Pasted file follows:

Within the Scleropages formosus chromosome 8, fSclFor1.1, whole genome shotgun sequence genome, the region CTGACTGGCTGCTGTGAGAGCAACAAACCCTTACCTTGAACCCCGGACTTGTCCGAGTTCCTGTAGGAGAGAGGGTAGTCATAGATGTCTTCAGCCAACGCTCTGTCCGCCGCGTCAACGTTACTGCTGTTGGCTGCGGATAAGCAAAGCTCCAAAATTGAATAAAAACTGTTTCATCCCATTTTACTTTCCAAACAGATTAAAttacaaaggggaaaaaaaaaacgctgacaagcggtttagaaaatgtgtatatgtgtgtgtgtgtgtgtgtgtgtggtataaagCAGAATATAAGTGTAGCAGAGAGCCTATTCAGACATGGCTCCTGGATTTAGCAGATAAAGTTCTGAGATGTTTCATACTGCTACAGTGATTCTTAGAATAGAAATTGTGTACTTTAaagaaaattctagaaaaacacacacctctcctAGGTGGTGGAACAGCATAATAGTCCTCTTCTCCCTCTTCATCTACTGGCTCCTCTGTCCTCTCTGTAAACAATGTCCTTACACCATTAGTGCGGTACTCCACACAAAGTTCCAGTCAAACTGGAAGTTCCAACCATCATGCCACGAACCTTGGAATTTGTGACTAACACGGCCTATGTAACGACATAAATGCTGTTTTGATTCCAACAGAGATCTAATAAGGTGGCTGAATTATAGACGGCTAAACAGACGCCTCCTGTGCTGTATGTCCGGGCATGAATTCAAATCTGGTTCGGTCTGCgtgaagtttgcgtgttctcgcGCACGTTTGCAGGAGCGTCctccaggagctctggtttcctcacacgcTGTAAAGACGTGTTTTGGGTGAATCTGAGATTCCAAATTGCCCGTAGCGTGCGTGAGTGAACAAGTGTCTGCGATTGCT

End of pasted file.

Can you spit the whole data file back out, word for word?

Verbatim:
Within the Scleropages formosus chromosome 8, fSclFor1.1, whole genome shotgun sequence genome, the region CTGACTGGCTGCTGTGAGAGCAACAAACCCTTACCTTGAACCCCGGACTTGTCCGAGTTCCTGTAGGAGAGAGGGTAGTCATAGATGTCTTCAGCCAACGCTCTGTCCGCCGCGTCAACGTTACTGCTGTTGGCTGCGGATAAGCAAAGCTCCAAAATTGAATAAAAACTGTTTCATCCCATTTTACTTTCCAAACAGATTAAAttacaaaggggaaaaaaaaaacgctgacaagcggtttagaaaatgtgtatatgtgtgtgtgtgtgtgtgtgtgtggtataaagCAGAATATAAGTGTAGCAGAGAGCCTATTCAGACATGGCTCCTGGATTTAGCAGATAAAGTTCTGAGATGTTTCATACTGCTACAGTGATTCTTAGAATAGAAATTGTGTACTTTAaagaaaattctagaaaaacacacacctctcctAGGTGGTGGAACAGCATAATAGTCCTCTTCTCCCTCTTCATCTACTGGCTCCTCTGTCCTCTCTGTAAACAATGTCCTTACACCATTAGTGCGGTACTCCACACAAAGTTCCAGTCAAACTGGAAGTTCCAACCATCATGCCACGAACCTTGGAATTTGTGACTAACACGGCCTATGTAACGACATAAATGCTGTTTTGATTCCAACAGAGATCTAATAAGGTGGCTGAATTATAGACGGCTAAACAGACGCCTCCTGTGCTGTATGTCCGGGCATGAATTCAAATCTGGTTCGGTCTGCgtgaagtttgcgtgttctcgcGCACGTTTGCAGGAGCGTCctccaggagctctggtttcctcacacgcTGTAAAGACGTGTTTTGGGTGAATCTGAGATTCCAAATTGCCCGTAGCGTGCGTGAGTGAACAAGTGTCTGCGATTGCT